Artificial photosynthesis is a chemical process that replicates the natural process of photosynthesis, a process that converts sunlight, water, and carbon dioxide into carbohydrates and oxygen. The term is commonly used to refer to any scheme for capturing and storing the energy from sunlight in the chemical bonds of a fuel. Photocatalytic water splitting converts water into protons and oxygen, and is a main research area in artificial photosynthesis. Light-driven carbon dioxide reduction is another studied process, replicating natural carbon fixation.
The consortium was built with a multidisciplinary approach to focus on learning from natural photosynthesis and applying this knowledge in biomimetic systems. Research in artificial photosynthesis is undergoing a boom at the beginning of the 21st century. In 2000, Commonwealth Scientific and Industrial Research Organisation (CSIRO) researchers publicize their intent to focus on carbon dioxide capture and conversion to hydrocarbons. In 2003, the Brookhaven National Laboratory announced the discovery of an important intermediate step in the reduction of CO2 to CO , which could lead to better catalyst designing.
An artificial leaf that could ..
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and redox mediators"
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atomic structure of photosystem II"
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"" Tsunehiro Tanaka
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Rienk van Grondelle
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WIRED Energy 2017: The leading thinkers paving the way
One drinking- for an entire household in the developing world if Dan Nocera has his way. A chemist from M.I.T. and founder of the company Sun Catalytix, Nocera has developed a cobalt-based catalyst that allows him to store energy the same way plants do: by splitting water.
"Almost all the solar energy is stored in water splitting," Nocera told the on March 2. Solar Catalytix is among five companies awarded government funding to develop "direct solar fuels," dubbed "electrofuels" by ARPA-E, the new . "We emulated photosynthesis for large-scale storage of solar energy."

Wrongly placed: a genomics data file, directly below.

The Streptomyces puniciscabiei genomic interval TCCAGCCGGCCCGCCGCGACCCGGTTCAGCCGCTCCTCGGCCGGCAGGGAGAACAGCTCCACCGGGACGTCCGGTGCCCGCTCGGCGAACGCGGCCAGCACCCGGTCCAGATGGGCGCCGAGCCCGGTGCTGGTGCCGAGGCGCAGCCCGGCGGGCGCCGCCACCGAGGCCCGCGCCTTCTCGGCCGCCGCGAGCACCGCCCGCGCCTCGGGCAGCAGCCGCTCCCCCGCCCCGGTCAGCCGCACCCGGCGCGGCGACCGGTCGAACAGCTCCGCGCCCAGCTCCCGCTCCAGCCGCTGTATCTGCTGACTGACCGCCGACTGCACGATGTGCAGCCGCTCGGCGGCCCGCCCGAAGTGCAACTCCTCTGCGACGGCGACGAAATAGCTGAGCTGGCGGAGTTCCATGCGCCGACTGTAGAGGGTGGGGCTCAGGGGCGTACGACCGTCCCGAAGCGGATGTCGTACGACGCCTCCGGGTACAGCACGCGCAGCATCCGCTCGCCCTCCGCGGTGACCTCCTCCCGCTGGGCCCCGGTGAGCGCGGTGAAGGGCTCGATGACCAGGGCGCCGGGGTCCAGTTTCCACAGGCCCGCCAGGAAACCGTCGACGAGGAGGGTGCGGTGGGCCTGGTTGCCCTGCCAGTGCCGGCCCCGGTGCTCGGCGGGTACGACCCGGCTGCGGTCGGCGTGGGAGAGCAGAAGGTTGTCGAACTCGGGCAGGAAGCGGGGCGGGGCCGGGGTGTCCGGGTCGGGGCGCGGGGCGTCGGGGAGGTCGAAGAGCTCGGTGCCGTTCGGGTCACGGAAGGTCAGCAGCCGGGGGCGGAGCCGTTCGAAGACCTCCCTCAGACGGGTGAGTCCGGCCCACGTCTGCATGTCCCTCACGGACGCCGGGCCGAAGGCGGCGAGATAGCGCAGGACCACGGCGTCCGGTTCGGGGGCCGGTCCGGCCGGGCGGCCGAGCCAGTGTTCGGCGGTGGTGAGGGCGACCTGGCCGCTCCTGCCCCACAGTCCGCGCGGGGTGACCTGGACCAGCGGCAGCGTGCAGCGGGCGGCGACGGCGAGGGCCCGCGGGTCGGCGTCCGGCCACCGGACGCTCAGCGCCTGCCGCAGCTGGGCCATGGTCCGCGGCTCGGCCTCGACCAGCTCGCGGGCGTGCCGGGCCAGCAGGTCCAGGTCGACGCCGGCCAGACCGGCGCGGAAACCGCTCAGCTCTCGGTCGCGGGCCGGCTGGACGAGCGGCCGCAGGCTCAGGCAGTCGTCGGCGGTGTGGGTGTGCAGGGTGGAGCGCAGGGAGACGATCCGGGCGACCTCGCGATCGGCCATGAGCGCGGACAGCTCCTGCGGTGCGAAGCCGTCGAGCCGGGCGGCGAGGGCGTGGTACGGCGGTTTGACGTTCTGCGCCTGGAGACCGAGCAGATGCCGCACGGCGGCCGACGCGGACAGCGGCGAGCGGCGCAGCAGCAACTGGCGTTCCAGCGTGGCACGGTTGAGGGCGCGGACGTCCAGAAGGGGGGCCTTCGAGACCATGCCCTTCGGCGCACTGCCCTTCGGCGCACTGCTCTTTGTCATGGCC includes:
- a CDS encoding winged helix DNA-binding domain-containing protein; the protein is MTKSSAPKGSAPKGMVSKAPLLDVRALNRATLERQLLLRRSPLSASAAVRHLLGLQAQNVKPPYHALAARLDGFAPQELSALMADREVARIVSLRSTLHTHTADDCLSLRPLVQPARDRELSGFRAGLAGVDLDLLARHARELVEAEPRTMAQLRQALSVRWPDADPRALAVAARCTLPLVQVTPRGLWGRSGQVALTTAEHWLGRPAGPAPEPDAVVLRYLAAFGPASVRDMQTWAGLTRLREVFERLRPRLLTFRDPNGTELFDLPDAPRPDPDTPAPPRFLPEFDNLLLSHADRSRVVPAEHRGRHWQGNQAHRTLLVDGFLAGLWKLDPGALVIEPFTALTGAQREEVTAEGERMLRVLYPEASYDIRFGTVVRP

According to Nocera, his new system can work at ambient temperatures and pressures, without corrosion in a simple glass of water, even polluted water. "If you need pure , they'll drink it," Nocera said. "Use puddle water instead." In fact, Nocera has been running his prototype on untreated water from the Charles River in Boston. And it's cheap, not $12,000 per kilowatt like commercial electrolyzers that do the same thing. "That's not going to help the energy situation for the U.S. or poor people of the world."
Using the electricity generated by a five meters by six meters, Nocera claims he can split enough water in less than four hours "to store enough energy for the average American home" for a day, a little more than 30 kilowatt-hours. "We need to stop making big energy systems one a time to service lots of people. We need to do it the old American way of making one small one and then manufacturing that system to give it to the masses."
His example? The automobile. After all, in 1898, concerned civic leaders from around the world gathered because estimates predicted that London would be buried under three meters of manure at then current rates of growth; New York City would have piles reaching to the third story of buildings. Within two decades, that problem was entirely gone. "They didn't see the automobile industry coming," Nocera said. "Shift happens."